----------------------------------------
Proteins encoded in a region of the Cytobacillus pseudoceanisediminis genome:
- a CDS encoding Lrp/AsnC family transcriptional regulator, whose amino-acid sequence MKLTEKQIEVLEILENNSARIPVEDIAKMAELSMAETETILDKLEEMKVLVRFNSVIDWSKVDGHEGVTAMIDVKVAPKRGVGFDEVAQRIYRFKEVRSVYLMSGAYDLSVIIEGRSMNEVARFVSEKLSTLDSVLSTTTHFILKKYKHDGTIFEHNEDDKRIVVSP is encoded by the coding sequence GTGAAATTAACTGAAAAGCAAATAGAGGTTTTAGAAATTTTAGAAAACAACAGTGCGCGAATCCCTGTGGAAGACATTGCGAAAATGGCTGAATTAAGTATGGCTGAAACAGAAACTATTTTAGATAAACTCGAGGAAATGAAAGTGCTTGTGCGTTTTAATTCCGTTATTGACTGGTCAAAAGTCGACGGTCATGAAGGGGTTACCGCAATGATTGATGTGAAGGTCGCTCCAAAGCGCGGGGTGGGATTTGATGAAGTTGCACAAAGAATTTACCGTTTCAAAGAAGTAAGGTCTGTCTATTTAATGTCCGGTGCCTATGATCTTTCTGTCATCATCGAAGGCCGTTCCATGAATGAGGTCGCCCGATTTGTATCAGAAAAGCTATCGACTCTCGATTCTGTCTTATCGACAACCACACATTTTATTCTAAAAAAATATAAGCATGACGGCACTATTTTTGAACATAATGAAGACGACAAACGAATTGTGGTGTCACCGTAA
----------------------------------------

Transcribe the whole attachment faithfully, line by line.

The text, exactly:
Proteins encoded in a region of the Cytobacillus pseudoceanisediminis genome:
- a CDS encoding Lrp/AsnC family transcriptional regulator, whose amino-acid sequence MKLTEKQIEVLEILENNSARIPVEDIAKMAELSMAETETILDKLEEMKVLVRFNSVIDWSKVDGHEGVTAMIDVKVAPKRGVGFDEVAQRIYRFKEVRSVYLMSGAYDLSVIIEGRSMNEVARFVSEKLSTLDSVLSTTTHFILKKYKHDGTIFEHNEDDKRIVVSP is encoded by the coding sequence GTGAAATTAACTGAAAAGCAAATAGAGGTTTTAGAAATTTTAGAAAACAACAGTGCGCGAATCCCTGTGGAAGACATTGCGAAAATGGCTGAATTAAGTATGGCTGAAACAGAAACTATTTTAGATAAACTCGAGGAAATGAAAGTGCTTGTGCGTTTTAATTCCGTTATTGACTGGTCAAAAGTCGACGGTCATGAAGGGGTTACCGCAATGATTGATGTGAAGGTCGCTCCAAAGCGCGGGGTGGGATTTGATGAAGTTGCACAAAGAATTTACCGTTTCAAAGAAGTAAGGTCTGTCTATTTAATGTCCGGTGCCTATGATCTTTCTGTCATCATCGAAGGCCGTTCCATGAATGAGGTCGCCCGATTTGTATCAGAAAAGCTATCGACTCTCGATTCTGTCTTATCGACAACCACACATTTTATTCTAAAAAAATATAAGCATGACGGCACTATTTTTGAACATAATGAAGACGACAAACGAATTGTGGTGTCACCGTAA